Appeal of the OGP Forum Member Organizations to the Chairman of the Supreme Court of Georgia
Currently Georgia is in the process of elaborating the OGP Action Plan, within the frames of which, number of state institutions take commitments to ensure broader transparency and accountability of their work. Supreme Court of Georgia, among other institutions, is part of this process.
During the process of elaborating the action plan, civil society organizations prepared the recommendation package – the activities that will ensure more transparency and accountability of the state institutions. Among recommendations, organizations included the obligation of the Supreme Court of Georgia to proactively disclose the statistical data about the government surveillance. In case of releasing the statistics, society will be able to obtain information about the number of surveillance permit requests submitted to the Supreme Court from the corresponding public institutions and the number of complied requests. The representative of the Supreme Court, who attended the discussion of the recommendations, has not yet expressed the official position of the court regarding this issue.
While making the decision concerning this matter, please consider that surveillance is under huge public interest. The issue of accessibility of information about surveillance is problematic and it is proved by the recent studies. Thomas Hammarberg, EU Special Adviser on Constitutional and Legal Reform and Human Rights in Georgia in his report puts emphases on the importance of immediate resolving of the issues connected to the practice of surveillance.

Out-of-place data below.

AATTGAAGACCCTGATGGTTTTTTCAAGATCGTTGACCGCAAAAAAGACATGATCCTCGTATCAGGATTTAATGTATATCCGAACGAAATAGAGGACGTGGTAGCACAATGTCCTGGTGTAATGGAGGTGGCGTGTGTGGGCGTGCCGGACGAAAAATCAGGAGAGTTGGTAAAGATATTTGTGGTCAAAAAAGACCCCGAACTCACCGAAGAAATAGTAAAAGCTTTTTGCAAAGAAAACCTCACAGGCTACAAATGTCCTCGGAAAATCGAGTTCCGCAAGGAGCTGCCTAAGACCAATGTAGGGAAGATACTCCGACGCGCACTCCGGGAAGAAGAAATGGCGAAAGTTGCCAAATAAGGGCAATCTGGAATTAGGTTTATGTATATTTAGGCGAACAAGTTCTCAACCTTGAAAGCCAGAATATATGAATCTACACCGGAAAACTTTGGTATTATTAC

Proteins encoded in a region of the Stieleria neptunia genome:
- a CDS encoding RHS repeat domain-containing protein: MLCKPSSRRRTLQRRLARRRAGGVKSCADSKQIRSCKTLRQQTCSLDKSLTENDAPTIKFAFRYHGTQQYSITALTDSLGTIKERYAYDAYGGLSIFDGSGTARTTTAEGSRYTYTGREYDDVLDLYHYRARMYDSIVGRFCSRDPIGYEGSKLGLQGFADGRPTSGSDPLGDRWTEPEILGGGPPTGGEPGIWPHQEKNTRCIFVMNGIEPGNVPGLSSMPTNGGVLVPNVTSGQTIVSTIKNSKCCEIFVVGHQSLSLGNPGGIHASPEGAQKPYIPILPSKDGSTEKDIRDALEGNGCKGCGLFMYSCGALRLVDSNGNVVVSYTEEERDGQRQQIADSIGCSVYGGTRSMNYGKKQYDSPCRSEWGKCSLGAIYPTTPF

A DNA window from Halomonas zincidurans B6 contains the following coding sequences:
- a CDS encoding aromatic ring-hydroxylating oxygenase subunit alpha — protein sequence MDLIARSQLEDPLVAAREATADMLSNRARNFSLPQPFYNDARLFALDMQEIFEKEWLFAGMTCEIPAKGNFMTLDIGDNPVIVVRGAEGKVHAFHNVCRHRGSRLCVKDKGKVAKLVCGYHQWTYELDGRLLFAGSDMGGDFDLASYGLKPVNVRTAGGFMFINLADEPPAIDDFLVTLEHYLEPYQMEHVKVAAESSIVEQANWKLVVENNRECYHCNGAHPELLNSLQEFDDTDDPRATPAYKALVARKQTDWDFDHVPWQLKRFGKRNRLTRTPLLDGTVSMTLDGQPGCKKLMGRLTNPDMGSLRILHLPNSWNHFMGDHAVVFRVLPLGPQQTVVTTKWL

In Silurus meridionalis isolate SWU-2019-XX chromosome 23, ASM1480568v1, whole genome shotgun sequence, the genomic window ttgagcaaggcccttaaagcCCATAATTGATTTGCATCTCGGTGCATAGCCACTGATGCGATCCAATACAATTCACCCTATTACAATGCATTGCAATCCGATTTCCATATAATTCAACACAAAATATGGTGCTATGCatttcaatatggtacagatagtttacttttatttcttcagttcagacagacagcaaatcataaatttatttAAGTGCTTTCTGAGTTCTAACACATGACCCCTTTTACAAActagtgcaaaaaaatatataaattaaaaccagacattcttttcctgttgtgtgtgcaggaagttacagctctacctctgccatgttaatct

It must be noted that on Decemeber 17, 2013 more than 100 civil society organizations all over the world (including NGOs from Georgia) released the public appeal towards the co-chairs of “Open Government Partnership”, Steering Committee and the OGP member states. Public appeal was concerning the disproportionate practice of surveillance worldwide and the request of ensuring the transparency. One of the major recommendations of the appeal was improving the civic monitoring mechanisms on the surveillance. In this context, we believe that Supreme Court must provide the publicity of the statistic data.
We believe that publicity of this data depends on the will of the Supreme Court of Georgia which can easily process the data about surveillance and proactively release once in three months. It must be noted that disclosing such statistical information does not publicize the information about operative-investigative activities, thus releasing it does not contain the risk of publicizing the secret information. In addition, disclosure of the data will contribute to improving the civic monitoring mechanism, transparency and introducing the high standards of open governance.
We express readiness for cooperation with you and other agencies with the aim of resolving the issue promptly and efficiently.
Forum member non-governmental organizations:
- Institute for Development of Freedom of Information (IDFI)
- Transparency International – Georgia
- Georgian Young Lawyers Association
- Open Society Georgia – Foundation
- Jumpstart Georgia
- Economic Policy Research Center
- Partnership for Road Safety